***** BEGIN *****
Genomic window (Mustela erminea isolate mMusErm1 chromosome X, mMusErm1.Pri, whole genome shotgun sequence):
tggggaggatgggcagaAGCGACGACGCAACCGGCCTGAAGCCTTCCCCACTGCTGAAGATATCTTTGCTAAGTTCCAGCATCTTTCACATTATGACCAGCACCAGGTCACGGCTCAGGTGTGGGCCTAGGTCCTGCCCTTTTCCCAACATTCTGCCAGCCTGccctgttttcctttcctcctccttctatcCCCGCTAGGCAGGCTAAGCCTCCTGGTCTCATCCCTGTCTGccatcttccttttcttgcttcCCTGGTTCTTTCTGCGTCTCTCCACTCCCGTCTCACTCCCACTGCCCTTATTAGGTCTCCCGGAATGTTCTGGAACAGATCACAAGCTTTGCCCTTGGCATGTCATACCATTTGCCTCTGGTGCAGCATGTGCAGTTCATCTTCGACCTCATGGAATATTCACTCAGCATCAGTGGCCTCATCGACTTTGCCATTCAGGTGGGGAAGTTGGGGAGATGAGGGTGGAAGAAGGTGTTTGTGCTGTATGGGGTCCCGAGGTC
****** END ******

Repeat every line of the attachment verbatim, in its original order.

Genomic window (Mustela erminea isolate mMusErm1 chromosome X, mMusErm1.Pri, whole genome shotgun sequence):
tggggaggatgggcagaAGCGACGACGCAACCGGCCTGAAGCCTTCCCCACTGCTGAAGATATCTTTGCTAAGTTCCAGCATCTTTCACATTATGACCAGCACCAGGTCACGGCTCAGGTGTGGGCCTAGGTCCTGCCCTTTTCCCAACATTCTGCCAGCCTGccctgttttcctttcctcctccttctatcCCCGCTAGGCAGGCTAAGCCTCCTGGTCTCATCCCTGTCTGccatcttccttttcttgcttcCCTGGTTCTTTCTGCGTCTCTCCACTCCCGTCTCACTCCCACTGCCCTTATTAGGTCTCCCGGAATGTTCTGGAACAGATCACAAGCTTTGCCCTTGGCATGTCATACCATTTGCCTCTGGTGCAGCATGTGCAGTTCATCTTCGACCTCATGGAATATTCACTCAGCATCAGTGGCCTCATCGACTTTGCCATTCAGGTGGGGAAGTTGGGGAGATGAGGGTGGAAGAAGGTGTTTGTGCTGTATGGGGTCCCGAGGTC